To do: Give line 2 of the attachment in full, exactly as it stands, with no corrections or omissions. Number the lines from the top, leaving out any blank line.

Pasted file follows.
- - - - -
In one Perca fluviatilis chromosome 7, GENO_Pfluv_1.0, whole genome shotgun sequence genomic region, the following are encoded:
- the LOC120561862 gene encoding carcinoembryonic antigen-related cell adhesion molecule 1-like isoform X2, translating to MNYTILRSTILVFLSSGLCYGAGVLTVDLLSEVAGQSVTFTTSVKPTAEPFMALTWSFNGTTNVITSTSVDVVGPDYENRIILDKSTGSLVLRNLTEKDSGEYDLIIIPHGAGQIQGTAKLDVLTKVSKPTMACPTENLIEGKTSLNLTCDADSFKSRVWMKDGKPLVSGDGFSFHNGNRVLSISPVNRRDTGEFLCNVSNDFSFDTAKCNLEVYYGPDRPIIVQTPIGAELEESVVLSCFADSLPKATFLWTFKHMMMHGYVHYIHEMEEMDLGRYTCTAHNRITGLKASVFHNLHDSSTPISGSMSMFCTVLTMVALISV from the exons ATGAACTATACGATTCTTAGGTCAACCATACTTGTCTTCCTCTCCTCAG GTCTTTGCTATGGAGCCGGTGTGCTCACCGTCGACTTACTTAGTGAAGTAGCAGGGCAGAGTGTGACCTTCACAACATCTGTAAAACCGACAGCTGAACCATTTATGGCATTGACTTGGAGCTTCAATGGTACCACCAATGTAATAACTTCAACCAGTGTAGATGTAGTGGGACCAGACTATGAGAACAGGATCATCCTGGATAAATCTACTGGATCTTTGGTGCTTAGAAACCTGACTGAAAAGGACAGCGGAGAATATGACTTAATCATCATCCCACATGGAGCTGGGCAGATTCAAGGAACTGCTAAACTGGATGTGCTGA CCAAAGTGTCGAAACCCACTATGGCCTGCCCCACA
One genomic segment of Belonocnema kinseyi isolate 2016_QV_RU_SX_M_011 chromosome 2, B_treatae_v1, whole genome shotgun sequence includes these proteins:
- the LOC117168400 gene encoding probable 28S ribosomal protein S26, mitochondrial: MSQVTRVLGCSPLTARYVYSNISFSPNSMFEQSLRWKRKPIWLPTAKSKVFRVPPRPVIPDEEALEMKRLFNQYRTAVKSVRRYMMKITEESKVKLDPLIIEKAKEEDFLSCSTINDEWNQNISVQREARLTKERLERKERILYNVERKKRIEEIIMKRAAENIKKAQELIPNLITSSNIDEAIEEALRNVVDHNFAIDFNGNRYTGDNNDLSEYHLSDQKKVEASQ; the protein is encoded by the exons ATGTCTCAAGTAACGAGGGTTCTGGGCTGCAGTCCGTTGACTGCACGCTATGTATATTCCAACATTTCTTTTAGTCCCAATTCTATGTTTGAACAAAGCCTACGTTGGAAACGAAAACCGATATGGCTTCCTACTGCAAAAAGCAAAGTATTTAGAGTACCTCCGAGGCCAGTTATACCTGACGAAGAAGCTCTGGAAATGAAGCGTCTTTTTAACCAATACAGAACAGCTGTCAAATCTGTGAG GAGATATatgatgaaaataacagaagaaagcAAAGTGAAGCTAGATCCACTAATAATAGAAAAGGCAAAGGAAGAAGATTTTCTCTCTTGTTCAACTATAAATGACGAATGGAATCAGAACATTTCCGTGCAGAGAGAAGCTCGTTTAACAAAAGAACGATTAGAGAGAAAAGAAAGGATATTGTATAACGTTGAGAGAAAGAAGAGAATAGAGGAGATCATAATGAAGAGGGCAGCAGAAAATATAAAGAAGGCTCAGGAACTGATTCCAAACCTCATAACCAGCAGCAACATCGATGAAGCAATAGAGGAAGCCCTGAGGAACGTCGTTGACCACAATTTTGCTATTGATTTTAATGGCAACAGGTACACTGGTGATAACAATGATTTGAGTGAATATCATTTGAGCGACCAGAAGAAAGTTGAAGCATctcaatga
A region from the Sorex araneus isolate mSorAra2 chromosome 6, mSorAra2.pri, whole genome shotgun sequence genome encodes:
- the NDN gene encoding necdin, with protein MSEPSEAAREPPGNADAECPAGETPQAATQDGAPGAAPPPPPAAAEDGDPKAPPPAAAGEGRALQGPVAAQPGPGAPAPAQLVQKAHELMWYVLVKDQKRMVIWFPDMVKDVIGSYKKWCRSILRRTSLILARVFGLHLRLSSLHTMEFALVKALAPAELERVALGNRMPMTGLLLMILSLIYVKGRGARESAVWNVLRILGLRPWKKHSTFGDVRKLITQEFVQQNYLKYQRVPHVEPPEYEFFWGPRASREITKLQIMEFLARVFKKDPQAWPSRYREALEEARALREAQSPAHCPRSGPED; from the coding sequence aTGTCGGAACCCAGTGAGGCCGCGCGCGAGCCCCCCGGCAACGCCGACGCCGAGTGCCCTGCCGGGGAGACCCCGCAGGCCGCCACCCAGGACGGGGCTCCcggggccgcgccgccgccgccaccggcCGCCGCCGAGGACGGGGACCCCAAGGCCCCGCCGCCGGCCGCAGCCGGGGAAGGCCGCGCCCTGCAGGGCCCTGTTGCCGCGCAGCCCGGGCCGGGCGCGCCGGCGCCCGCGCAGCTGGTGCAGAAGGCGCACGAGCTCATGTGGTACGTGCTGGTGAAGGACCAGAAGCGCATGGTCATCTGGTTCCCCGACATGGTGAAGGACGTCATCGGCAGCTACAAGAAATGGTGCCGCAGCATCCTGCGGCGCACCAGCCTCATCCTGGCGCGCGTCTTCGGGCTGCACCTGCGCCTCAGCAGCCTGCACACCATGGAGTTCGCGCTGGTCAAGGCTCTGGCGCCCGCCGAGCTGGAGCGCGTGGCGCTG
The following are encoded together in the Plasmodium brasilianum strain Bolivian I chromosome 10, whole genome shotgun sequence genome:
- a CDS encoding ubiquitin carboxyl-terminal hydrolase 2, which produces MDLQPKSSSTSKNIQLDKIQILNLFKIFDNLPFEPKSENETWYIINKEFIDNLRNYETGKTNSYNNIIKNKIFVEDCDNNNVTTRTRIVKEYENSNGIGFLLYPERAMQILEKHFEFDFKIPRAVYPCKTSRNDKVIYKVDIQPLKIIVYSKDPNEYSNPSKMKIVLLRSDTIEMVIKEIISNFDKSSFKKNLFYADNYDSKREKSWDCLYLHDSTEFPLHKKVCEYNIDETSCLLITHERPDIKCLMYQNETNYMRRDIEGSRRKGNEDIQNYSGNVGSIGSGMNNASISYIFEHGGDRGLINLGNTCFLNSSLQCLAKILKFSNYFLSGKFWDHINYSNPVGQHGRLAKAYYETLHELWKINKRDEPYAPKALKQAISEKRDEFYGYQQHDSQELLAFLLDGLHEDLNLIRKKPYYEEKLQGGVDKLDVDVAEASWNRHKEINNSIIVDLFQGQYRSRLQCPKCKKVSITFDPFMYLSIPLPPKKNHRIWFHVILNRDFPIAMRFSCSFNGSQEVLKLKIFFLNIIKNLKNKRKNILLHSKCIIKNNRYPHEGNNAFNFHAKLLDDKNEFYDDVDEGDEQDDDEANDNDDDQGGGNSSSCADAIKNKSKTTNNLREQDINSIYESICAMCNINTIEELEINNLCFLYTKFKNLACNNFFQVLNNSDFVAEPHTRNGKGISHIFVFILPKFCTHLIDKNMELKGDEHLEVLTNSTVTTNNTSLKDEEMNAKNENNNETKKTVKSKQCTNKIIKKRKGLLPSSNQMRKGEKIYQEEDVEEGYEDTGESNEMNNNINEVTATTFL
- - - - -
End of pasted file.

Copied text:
- the LOC120561862 gene encoding carcinoembryonic antigen-related cell adhesion molecule 1-like isoform X2, translating to MNYTILRSTILVFLSSGLCYGAGVLTVDLLSEVAGQSVTFTTSVKPTAEPFMALTWSFNGTTNVITSTSVDVVGPDYENRIILDKSTGSLVLRNLTEKDSGEYDLIIIPHGAGQIQGTAKLDVLTKVSKPTMACPTENLIEGKTSLNLTCDADSFKSRVWMKDGKPLVSGDGFSFHNGNRVLSISPVNRRDTGEFLCNVSNDFSFDTAKCNLEVYYGPDRPIIVQTPIGAELEESVVLSCFADSLPKATFLWTFKHMMMHGYVHYIHEMEEMDLGRYTCTAHNRITGLKASVFHNLHDSSTPISGSMSMFCTVLTMVALISV from the exons ATGAACTATACGATTCTTAGGTCAACCATACTTGTCTTCCTCTCCTCAG GTCTTTGCTATGGAGCCGGTGTGCTCACCGTCGACTTACTTAGTGAAGTAGCAGGGCAGAGTGTGACCTTCACAACATCTGTAAAACCGACAGCTGAACCATTTATGGCATTGACTTGGAGCTTCAATGGTACCACCAATGTAATAACTTCAACCAGTGTAGATGTAGTGGGACCAGACTATGAGAACAGGATCATCCTGGATAAATCTACTGGATCTTTGGTGCTTAGAAACCTGACTGAAAAGGACAGCGGAGAATATGACTTAATCATCATCCCACATGGAGCTGGGCAGATTCAAGGAACTGCTAAACTGGATGTGCTGA CCAAAGTGTCGAAACCCACTATGGCCTGCCCCACA